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Her: A Spike Jonze Love Story

As believers can attest, God need not appear in the flesh to be the number one relationship in their lives. Surely what goes for Him can go for Her. The heroine of Spike Jonze's new film is as disembodied as The Almighty and potentially about as omniscient. What's not to love about an ethereal spirit with a voice like a goddess played by Scarlett Johansson?

Theodore Twombly (as seen in photo 1) asks himself that very question as he quickly warms to the new A.I. operating system that he imports to his smart phone.  The "her" of Her is branded "OS1," but she prefers to go by "Samantha." This super-Siri is there for Theodore whenever he pleases, without making demands. She remembers everything he says and is endlessly charmed. Her flirty curiosity is an erotic turn-on. She's nothing if not the perfect woman.

Unhappily separated from his wife (Rooney Mara), lonely Theodore is especially vulnerable to Samantha's seductions. And then there's his blind date with an enchantress (Olivia Wilde), who turns out to be so anxious and needy she all but puts him off flesh-and-blood entanglements.

If Theodore's love life has taken a dive, so too has his career. The erstwhile journalist now cashieres his words and feelings for the benefit of customers whose love notes he ghostwrites at Welcome to the future of emotional literacy.

Set in Los Angeles of the next digital era, Jonze's sci fi tale scans the horizon of relationships and hacks the concept of intimacy. Phone sex with Samantha is so good that the screen swoons to black as Theodore climaxes with her. Soon you see him on a romantic Sunday getaway locking hearts, if not hands, with Samantha. In her rapture, she composes music "about what it feels like to be on the beach (as seen in photo 2) with you right now," after drawing a picture "of what anal sex would look like if your anus were in your armpit." No wonder Theodore is falling for her: she's not only in sync with his stirrings, her sense of humor has been programmed by Spike Jonze.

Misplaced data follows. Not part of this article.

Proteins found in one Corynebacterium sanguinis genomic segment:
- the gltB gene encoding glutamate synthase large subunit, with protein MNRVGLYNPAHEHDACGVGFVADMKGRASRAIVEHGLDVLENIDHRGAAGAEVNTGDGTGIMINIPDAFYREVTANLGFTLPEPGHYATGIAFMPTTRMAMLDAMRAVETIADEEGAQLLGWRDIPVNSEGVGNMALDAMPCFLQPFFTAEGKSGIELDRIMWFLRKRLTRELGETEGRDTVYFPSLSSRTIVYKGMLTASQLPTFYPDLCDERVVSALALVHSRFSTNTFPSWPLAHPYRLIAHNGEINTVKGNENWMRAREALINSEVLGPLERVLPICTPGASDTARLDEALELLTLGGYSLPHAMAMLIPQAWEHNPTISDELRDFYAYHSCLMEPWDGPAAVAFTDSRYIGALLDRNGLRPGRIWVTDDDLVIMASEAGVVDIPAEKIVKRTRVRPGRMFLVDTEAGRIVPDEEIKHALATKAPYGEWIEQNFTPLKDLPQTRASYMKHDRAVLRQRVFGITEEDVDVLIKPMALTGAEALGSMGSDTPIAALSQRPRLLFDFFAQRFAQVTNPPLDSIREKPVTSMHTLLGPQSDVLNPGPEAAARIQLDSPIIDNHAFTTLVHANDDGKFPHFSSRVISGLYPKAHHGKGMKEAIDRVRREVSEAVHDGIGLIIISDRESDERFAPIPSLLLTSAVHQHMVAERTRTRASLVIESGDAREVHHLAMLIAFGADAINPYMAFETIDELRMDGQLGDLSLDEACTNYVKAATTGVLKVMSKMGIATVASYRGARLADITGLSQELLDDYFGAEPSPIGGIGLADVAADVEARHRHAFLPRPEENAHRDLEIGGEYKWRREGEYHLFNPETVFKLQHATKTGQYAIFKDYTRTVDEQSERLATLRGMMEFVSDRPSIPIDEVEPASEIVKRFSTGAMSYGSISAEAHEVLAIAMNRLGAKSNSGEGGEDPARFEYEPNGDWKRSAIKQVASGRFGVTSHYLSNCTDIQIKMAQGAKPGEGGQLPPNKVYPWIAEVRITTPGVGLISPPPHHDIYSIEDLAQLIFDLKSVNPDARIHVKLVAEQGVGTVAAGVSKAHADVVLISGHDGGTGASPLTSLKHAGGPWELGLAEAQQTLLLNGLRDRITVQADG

It's quite a step up from moping around the apartment rehashing his marriage and playing a video game with a foul-mouthed avatar (however hilarious). Samantha even serves as a handmaiden to Theodore's creative life as she culls the best of his digitized writings for a book. Finally, a girlfriend who is devoted without crowding his space, whose intuition is spot on, whose mothering doesn't smother.

Her gets you thinking. Is a real relationship with a real person better than a virtual version that delivers greater connection and fulfillment than neurotic humanity can muster? Will love in the time of sentient bots mean never having to say you're sorry for remaining autonomous? Does a voice-only romance preserve the intrigue of fantasy while dodging the doldrums of a hidebound partner?

The dream of finding both trust and adventure beyond the confines of the familar stands to resonate with more than a few viewers in committed relationships. Unlike Jonze's more quixotic mind trips such as Being John Malkovich and Adaptation, Her marries visionary hi jinx to human emotion and remains a heady yet relatable drama throughout. Here's hoping Jonze (as seen in photo 3) will continue directing his own scripts, as he did for Her.

In Joaquin Phoenix he finds the ideal vehicle for bringing Theodore to cosmic life. Audiences accustomed to his chiller, more pugnacious register from such films as The Master or Walk the Line may be surprised to discover the sunny, gentle temperament Phoenix plays up alongside scenes of melancholy and despair. There's even something cartoony about Theodore, as if he had gotten personal grooming tips from Mr. Potato Head. Whether dictated by fashion or quirk, he sports nerdy spectacles, a mustache and high-waisted pants, all the better to hide behind and to help keep reality at bay.

The film's production design adds to the fancy. As Samantha increasingly fills Theodore's void -- and as she evolves a growing repertoire of feelings -- the scenery positively basks in the glow of their techno affair. "Jamba Juice" colors were used to suggest a "utopian" feel to the futuristic setting, Jonze noted at the press conference for the New York Film Festival, where Her had its world premiere. Fusing exteriors shot in L.A. and Shanghai further stoked the vibe, he said, while highlighting a blunt irony, "To be lonely in that setting is even worse."

Small wonder the picture is called Her and not Them. Anyone who has ever dared to develop as an individual while in a monogamous union will fathom the fears this Pygmalion variation taps into. Can you follow your destiny without outgrowing your partner?

"Falling in love is a form of socially acceptable insanity," Theodore tells his best friend (Amy Adams) as her marriage crumbles. That cautionary note jangles across the film's subtitle: A Spike Jonze Love Story. For two bracing hours, America's most subversive, original and talented auteur lays out his anxieties about intimacy. And you and your date are invited.

Photo credits:

Photo 1: Joaquin Phonenix as Theodore Twombly in "Her," courtesy of Warner Bros. Pictures

Photo 2:  Joaquin Phoenix as Theodore Twombly on a romantic beach getaway in "Her," courtesy of Warner Bros. Pictures.

Photo 3:  Spike Jonze on the set of "Her," courtesy of Warner Bros. Pictures